Kate Friedlander's life has been transformed by her breast cancer - but in a way she never expected.
She was 33 and newly single when she discovered a lump in her left breast in April 2008. A week later, she had a mastectomy after tests confirmed high-grade breast cancer.
"Right at the beginning, I was so scared I was going to die," she said. "I was beside myself."
Her surgeon told her she would need chemotherapy once her wound healed but warned the toxic drugs could make her infertile, so recommended an urgent visit to a fertility clinic to discuss options.
Friedlander's oncologist agreed, saying she had about a 50 per cent chance of becoming infertile.
"My No 1 concern at the time was my life. The next priority was my fertility. I always wanted to have children and always thought I would, but the thought of surviving the breast cancer but not being able to have children, that was devastating to me.
"I was told I would need six cycles of chemo but there was this window before I could have it when I was recovering from surgery that I could have IVF."
Fertility specialist Mary Birdsall, of Fertility Associates, told her she could freeze some eggs or ovarian tissue but the best chance of success would be freezing embryos, which she could use when fully recovered.
However, that required sperm. First, the Auckland dentist considered a donor then approached her former partner, Hugh, from Wellington, who agreed to help. They had in-vitro fertilisation less than a month after her cancer diagnosis, with 15 embryos frozen.
"It did give me something positive to focus on amongst everything else," she said. "It's all about having a baby, which I ultimately wanted to do. I could almost ignore the breast cancer for a while."
And it also gave her hope that she would survive and could look forward to a brighter future with a family.
A few weeks later, she started 18 weeks of chemotherapy, eventually losing her hair, eyebrows and eyelashes. "I'd already lost a breast so I didn't feel very attractive any more."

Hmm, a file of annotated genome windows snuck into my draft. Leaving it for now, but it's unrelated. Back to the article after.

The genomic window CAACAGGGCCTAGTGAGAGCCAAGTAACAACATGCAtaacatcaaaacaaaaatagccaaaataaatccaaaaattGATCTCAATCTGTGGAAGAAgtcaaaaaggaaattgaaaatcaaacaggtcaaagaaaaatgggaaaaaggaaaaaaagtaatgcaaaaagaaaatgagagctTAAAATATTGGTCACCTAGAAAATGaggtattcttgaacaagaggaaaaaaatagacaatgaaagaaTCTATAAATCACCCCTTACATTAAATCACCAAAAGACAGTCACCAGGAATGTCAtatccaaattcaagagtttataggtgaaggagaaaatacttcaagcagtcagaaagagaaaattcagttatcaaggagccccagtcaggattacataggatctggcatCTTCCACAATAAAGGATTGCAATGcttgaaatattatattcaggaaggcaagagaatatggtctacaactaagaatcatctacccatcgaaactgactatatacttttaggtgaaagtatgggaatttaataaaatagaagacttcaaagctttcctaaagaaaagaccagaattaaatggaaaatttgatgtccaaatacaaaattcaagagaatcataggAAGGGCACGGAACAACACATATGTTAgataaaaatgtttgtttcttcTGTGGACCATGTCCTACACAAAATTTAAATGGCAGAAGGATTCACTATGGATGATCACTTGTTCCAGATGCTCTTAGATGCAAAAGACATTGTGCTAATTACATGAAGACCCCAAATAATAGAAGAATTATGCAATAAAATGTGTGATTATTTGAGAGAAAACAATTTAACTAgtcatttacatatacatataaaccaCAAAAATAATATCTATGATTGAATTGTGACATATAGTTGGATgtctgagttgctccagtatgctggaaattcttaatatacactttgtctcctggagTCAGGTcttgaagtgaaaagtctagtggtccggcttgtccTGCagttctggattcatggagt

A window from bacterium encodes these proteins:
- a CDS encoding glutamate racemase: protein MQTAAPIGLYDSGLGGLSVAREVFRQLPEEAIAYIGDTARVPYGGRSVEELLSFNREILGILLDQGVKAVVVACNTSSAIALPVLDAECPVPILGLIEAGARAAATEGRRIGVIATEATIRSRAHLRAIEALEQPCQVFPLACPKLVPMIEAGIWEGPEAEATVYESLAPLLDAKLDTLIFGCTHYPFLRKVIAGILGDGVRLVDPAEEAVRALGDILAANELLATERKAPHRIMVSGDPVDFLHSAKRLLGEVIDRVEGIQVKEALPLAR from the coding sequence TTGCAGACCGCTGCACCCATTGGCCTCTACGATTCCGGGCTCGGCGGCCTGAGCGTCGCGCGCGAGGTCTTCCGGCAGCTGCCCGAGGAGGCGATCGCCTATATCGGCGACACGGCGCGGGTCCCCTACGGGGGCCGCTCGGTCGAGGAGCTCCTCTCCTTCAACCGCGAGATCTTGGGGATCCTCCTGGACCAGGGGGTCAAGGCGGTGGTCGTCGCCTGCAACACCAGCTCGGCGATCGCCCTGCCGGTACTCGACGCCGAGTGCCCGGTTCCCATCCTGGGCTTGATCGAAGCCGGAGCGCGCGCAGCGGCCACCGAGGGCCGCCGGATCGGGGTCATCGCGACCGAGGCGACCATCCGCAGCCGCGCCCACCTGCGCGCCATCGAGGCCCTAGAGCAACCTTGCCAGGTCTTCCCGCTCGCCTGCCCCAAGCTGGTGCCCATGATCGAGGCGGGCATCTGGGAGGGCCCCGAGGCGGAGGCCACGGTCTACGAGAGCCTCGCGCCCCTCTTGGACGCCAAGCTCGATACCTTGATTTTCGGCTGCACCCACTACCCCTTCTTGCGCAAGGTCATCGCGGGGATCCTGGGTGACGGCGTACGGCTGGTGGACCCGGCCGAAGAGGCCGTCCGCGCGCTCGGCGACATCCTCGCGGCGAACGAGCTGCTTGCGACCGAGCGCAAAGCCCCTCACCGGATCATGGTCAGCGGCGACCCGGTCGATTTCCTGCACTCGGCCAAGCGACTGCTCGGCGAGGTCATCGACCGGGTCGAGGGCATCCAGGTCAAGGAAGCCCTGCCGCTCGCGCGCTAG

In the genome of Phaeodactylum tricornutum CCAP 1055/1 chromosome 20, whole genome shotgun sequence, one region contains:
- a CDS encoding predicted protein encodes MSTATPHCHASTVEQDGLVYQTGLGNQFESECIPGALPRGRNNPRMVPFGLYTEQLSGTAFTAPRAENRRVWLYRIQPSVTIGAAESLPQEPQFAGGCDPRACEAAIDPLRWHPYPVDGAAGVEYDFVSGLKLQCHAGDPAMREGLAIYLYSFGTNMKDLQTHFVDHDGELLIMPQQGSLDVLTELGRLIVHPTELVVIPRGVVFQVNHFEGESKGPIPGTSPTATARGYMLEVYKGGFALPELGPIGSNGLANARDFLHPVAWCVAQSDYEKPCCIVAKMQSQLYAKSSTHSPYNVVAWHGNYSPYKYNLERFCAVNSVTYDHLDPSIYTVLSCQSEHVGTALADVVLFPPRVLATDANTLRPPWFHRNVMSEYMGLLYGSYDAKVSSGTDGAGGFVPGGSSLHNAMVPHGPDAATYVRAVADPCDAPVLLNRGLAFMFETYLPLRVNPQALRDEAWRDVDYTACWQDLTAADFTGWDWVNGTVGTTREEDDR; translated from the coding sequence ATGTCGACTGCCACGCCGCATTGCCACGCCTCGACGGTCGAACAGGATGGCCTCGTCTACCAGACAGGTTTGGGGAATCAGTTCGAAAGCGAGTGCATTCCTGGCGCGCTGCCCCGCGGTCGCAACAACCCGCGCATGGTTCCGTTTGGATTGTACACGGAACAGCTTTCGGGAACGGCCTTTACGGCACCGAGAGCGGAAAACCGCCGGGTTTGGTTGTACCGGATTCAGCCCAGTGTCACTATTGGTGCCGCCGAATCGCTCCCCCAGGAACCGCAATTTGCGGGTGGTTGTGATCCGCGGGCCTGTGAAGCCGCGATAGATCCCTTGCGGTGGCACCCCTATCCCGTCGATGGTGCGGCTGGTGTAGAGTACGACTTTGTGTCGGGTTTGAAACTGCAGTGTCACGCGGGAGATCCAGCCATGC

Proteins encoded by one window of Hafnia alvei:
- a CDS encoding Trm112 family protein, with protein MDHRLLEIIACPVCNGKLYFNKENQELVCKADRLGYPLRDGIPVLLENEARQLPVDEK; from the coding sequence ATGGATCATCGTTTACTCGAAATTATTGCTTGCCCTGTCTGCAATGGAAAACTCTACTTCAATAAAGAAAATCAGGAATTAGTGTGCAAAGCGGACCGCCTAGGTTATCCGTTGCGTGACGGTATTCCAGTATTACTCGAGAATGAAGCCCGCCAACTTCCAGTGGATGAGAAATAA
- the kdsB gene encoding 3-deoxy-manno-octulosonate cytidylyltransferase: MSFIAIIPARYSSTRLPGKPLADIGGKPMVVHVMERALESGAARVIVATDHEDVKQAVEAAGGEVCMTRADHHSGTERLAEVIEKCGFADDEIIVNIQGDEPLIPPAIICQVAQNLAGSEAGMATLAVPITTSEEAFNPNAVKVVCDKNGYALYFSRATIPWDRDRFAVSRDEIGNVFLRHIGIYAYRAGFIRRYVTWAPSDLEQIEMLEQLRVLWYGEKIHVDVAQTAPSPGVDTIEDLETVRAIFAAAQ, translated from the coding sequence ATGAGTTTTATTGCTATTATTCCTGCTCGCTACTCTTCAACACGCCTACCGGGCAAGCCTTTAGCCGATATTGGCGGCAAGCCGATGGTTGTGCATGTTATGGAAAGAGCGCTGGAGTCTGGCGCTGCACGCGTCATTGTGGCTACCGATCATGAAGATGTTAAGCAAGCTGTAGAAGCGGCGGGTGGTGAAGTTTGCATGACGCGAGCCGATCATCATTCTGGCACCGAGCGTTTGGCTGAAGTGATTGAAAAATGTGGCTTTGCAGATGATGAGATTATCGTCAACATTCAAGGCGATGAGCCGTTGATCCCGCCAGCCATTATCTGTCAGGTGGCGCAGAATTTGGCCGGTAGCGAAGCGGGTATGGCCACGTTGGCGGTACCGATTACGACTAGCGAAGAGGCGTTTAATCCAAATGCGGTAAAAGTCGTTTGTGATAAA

Hugh stuck by her and became a vital support person.
Friedlander also discovered she had the BRCA gene mutation, which increased breast cancer risks, so she had her remaining breast removed and had reconstructive surgery in 2009.
Amid it all, the pair's love blossomed. In 2010, she moved from Auckland to join Hugh in Wellington and they started trying to have a family.
After two failed attempts with frozen embryos, Friedlander finally became pregnant with their last embryo in October 2010.
They moved back to Auckland a few months before their baby daughter, Emma, was born in July 2011.
"It was very, very special. It was only three years since I'd been diagnosed with cancer that I had Emma."
They were eager to have more children and were told they might be able to conceive naturally, though their chances were low and they were advised to try IVF. It worked, and their son, Toby, was born last June.
Friedlander is grateful her surgeon raised the issue of children and knows of other women with cancer who missed that opportunity.
"At the time, all you're thinking about is cancer and whether you will live or die."
Ironically, she says breast cancer has given her the future of her dreams.
"I might not have got back with Hugh and I might not have had a baby. I feel extremely lucky."
GUIDELINES COULD PROTECT CANCER PATIENTS WANTING CHILDREN
The ability of cancer patients to have children after treatment could be protected by new guidelines.
A group of oncologists and fertility experts developed the guidelines, published in April, about fertility preservation for people having cancer treatment.
The guidelines noted that, while many cancers were successfully treated, the treatment method damaged people's fertility in the short and long term.
"Fertility damage can be a significant and distressing effect of cancer and its treatment," it stated. "Research suggests that many health professionals do not routinely discuss fertility and fertility preservation, despite recognising the importance of doing so."